The Utopia is the current flagship model from Focal, retailing at $4000. It’s a very expensive headphone, with great build – leather headband and cushion, fiber carbon headband, beryllium drivers, Lemo connectors. The stock cable is very stiff and long, an abomination.
It’s not too heavy, and relatively comfortable. The leather ear pads are very plush and there is more headband padding compared to the Elex/Clear.
The Utopia isn’t very hard to drive and even a phone can get it loud easily, but it’s a very revealing headphone that will sound quite harsh and bright on leaner amplifiers/DACs. A lot of people seem to like using the Utopia from tube amps, but I didnt have the occasion to test it.
○ Release : 2016
○ Current status : In Production
○ Type : Over-ear / Open-back
○ Measured weight : 497g
○ Impedance : 80 Ohms
○ Sensitivity : ~104 dB/mW
○ Average used price : $1800-2300
The Utopia is for sure an impressive sounding headphone, and I like it a lot. But not sure it is $4000 good, or even worth its price used (around $2000). The Elex (around $500-700 depending on used/new) or Clear ($800-1000) are great values, and they come 85-90% close to the sound of the Utopia.
It’s a very dynamic and punchy headphone, with fast transients and sharp attack. The overall presentation is extremely impactful, maybe the best I’ve heard so far. It’s definitely not a relaxing or smooth sound. I generally have a small preference for punchier headphones, but I have some issues with the Utopia.
The bass and midrange are excellent. Bass hits relatively hard, with tight control and realistic decay. Sub-bass (below 40-50hz) is a bit shy and I am generally more pleased with the sub-bass impact of planars. I would have liked ideally around 2 dB more quantity around 50hz on the Utopia. Midrange is slightly emphasized around 1 khz, but it’s barely offensive and does not bother me on most tracks. The overall midrange tonality is very solid, with good upper-mids, not too forward or dipped.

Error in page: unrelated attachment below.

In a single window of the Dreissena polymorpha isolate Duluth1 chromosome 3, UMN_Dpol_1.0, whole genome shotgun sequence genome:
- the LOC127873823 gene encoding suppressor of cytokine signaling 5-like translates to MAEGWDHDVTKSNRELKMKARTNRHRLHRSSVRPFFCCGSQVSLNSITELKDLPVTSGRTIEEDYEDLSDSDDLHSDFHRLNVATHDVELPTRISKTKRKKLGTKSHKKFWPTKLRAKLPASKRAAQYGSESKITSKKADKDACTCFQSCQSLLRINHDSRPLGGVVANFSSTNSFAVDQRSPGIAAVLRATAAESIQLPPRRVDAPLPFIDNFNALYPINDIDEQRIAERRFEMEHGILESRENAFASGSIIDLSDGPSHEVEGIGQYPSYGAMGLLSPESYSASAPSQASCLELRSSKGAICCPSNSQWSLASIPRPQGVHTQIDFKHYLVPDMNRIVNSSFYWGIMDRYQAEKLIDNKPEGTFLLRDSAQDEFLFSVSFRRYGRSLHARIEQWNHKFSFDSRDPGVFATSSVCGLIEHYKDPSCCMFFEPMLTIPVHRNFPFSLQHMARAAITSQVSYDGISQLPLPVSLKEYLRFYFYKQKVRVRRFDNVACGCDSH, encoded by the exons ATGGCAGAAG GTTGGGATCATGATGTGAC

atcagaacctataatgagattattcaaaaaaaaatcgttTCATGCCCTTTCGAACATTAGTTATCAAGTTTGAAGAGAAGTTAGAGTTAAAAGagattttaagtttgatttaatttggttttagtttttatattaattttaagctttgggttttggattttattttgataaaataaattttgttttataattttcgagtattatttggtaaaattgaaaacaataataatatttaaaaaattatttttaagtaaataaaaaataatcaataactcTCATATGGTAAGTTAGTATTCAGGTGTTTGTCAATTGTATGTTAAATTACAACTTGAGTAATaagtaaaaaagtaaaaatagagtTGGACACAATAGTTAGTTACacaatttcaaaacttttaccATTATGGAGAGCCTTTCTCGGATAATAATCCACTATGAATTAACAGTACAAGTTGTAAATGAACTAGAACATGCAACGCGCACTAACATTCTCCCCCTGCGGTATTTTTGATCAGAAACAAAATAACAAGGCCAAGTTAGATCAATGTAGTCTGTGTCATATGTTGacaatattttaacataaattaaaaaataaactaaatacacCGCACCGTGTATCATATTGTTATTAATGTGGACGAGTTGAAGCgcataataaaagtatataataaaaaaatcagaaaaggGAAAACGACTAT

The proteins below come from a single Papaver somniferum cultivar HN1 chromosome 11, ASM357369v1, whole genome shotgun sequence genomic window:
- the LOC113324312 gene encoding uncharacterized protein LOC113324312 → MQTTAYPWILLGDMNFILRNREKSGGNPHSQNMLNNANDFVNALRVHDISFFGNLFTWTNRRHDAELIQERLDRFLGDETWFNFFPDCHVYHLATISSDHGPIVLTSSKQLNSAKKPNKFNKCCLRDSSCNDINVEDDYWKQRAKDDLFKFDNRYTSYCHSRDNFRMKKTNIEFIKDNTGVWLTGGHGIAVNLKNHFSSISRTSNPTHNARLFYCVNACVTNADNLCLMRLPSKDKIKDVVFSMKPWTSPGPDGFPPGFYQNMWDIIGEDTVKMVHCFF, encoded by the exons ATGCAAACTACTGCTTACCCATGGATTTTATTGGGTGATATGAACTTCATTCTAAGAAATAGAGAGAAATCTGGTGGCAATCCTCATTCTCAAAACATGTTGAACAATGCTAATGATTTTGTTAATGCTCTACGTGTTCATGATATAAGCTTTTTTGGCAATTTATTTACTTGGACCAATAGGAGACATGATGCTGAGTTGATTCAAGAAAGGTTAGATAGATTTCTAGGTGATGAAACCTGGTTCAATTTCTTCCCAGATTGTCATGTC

The treble is a bit rough sounding. It has a rather annoying peak around 6 khz that bothers me more than the rest. It’s less elevated than an HD800, but still peaky enough to make me tired on very bright recordings. And generally the treble is not very pleasant – it lacks some finesse to my ears. There is a bit of “spashiness” to the treble which, combined with the metallic timbre of the drivers, is not the most sweet sounding.
Resolution is amazing, especially in the midrange. The amount of micro-details extracted from the music is impressive. More so on well recorded songs. The soundstage is on the narrow side (more than most high-end headphones I have heard) but it doesn’t not bug me too much, since the presentation is very precise and sharp.
The Utopia reminds me of a dynamic version of the Hifiman HE-6. Both headphones are agressive sounding with excellent macro-dynamics and a relatively good and “neutral-bright” frequency response. I think I have a small preference for the HE-6 because the bass is more satisfying and the treble can be controlled with pad swap and / or mod. On the other hand, the Utopia has greater resolution, a very small advantage in midrange tone and dynamics.
I can totally see people loving the Utopia for its sound, because it’s a great headphone with no major flaws, that sounds very engaging and punchy. I personally couldn’t get used to the treble and metallic tint of the sound, to the point that it distracted me from enjoying my music on some occasions.
Measurements & Resources
Very solid frequency response. Wide mid-bass / low-mids bump centered around 100hz, typical from a dynamic headphone and giving a bit of warmth and body to the midrange. Slight 1.3 khz bump, but not too offensive. Upper-mids until 4 khz are pretty linear. Treble is a combo of rather uneven combo of peaks/dips, and the 6 khz peak is (to my ears) the worst.